DNA molecules make up a small fraction of the material in a living cell, and it is difficult to isolate the influences of the many genes. The DNA cloning methods deliver large amounts of a specific DNA sequence for studying, and the DNA is producing proteins just as it did in the original cell. DNA cloning makes it possible to study this operation for different genes in isolation.

Typical research and DNA technology applications include examining:

  • Function of a gene.
  • Mutations of a gene.
  • Gene expression.
  • Gene products.
  • Genetic defects.

When more DNA sequences are cloned, it is easier to find and clone additional sequences. The existing cloned DNA segments can be used to determine whether a new segment matches the old one and which parts are different. Identifying a target DNA sequence is then faster and more accurate.

Examples of DNA Cloning for Gene Therapy

In gene therapy, a cloned gene is presented to the cells of an organism whose natural gene is damaged. A vital gene that produces a protein required for a specific organism function could be mutated, changed by radiation or affected by viruses.

When the gene doesn't work properly, an important substance is missing from the cell. Gene therapy tries to replace the gene with a cloned version that will produce the required substance.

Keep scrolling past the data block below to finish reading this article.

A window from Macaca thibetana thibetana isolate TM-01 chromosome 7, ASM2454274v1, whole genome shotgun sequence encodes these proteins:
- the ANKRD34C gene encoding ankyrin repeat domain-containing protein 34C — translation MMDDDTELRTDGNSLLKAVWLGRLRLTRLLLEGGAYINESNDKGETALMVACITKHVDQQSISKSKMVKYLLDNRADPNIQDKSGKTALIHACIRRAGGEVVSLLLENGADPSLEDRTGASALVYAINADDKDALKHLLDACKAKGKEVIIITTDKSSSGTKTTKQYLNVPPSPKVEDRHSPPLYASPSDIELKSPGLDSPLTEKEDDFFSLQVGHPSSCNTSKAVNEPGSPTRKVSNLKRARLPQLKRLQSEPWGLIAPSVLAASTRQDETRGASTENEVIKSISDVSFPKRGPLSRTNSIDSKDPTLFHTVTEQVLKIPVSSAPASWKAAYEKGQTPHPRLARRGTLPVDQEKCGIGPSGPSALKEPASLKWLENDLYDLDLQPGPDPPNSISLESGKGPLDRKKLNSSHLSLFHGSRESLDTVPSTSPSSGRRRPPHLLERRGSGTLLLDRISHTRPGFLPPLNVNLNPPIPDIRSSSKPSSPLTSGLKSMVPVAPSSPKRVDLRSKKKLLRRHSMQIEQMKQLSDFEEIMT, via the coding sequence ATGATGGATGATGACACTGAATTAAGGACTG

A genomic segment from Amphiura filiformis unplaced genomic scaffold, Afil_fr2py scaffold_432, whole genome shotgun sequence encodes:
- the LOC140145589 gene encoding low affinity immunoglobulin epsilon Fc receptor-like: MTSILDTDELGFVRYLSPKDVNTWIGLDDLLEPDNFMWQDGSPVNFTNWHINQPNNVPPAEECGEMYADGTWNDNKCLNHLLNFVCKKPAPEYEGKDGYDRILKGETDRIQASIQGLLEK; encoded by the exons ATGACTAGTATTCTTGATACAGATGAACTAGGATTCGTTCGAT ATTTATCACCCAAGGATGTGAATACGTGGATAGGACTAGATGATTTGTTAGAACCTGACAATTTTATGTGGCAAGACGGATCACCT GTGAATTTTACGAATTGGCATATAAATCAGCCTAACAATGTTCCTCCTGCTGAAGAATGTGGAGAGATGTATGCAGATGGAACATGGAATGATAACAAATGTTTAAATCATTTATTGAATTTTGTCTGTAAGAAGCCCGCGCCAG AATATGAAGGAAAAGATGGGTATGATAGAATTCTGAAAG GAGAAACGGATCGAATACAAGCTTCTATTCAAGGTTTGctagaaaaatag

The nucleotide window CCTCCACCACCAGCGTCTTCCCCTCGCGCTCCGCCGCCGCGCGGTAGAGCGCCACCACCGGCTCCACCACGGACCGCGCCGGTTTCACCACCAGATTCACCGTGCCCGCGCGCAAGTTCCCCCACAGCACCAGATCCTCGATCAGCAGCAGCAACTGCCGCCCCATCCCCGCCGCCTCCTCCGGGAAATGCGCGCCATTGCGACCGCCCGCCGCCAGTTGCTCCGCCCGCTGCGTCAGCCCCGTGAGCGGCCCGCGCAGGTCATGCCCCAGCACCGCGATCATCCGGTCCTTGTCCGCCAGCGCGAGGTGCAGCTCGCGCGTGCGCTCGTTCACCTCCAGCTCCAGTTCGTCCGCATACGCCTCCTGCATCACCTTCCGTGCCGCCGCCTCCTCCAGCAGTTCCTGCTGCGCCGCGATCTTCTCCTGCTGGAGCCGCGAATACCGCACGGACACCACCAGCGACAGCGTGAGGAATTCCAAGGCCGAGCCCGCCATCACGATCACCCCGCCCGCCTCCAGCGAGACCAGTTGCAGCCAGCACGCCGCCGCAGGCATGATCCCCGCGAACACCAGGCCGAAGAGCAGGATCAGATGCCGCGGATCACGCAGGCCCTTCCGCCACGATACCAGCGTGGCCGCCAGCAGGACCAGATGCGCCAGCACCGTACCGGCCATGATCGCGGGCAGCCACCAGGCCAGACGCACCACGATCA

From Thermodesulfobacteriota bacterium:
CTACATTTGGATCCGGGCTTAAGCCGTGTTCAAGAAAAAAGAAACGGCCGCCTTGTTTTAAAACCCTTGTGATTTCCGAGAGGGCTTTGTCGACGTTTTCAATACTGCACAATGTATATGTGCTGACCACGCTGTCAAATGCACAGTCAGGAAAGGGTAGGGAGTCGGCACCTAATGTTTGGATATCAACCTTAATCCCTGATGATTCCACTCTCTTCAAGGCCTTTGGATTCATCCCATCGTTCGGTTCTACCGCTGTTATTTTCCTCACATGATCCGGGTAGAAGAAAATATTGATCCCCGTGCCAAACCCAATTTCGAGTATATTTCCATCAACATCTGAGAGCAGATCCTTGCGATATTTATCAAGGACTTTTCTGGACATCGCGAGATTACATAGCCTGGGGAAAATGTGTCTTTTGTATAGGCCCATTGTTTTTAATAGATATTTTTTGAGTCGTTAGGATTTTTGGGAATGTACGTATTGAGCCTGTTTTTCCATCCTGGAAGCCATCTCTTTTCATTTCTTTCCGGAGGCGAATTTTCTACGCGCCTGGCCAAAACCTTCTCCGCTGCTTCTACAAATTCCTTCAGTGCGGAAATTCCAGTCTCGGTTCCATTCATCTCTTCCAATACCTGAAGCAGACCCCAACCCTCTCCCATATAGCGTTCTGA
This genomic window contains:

Gene therapy is still experimental, and few patients have been cured using the technique. The problems lie with identifying the single gene responsible for a medical condition and delivering many copies of the gene to the right cells. As DNA cloning has become more widespread, gene therapy has been applied in several specific situations.

Recent successful applications have included:

  • Parkinson's disease: Using a virus as a vector, a Parkinson's disease-related gene was injected into the midbrains of patients. Patients experienced improved motor skills without any adverse side effects.
  • Adenosine deaminase (ADA) deficiency: A genetic immune disorder was treated by removing patients' blood stem cells and inserting the ADA gene. Patients were able to produce at least some of their own ADA as a result.
  • Hemophilia: People with hemophilia don't produce specific proteins that help blood clot. A gene for the production of one of the missing proteins was inserted in the liver cells of patients. Patients produced the protein and bleeding incidents were reduced.

Gene therapy is one of the most promising applications of DNA cloning, but other new uses are likely to proliferate as more DNA sequences are studied and their function is determined. DNA cloning delivers the raw material for genetic engineering in the quantities needed.

When the role of genes is known and their proper function can be assured through replacement of defective genes, many chronic diseases and even cancer can be attacked and treated at a genetic level using DNA technology.

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References

About the Author

Bert Markgraf is a freelance writer with a strong science and engineering background. He has written for scientific publications such as the HVDC Newsletter and the Energy and Automation Journal. Online he has written extensively on science-related topics in math, physics, chemistry and biology and has been published on sites such as Digital Landing and Reference.com He holds a Bachelor of Science degree from McGill University.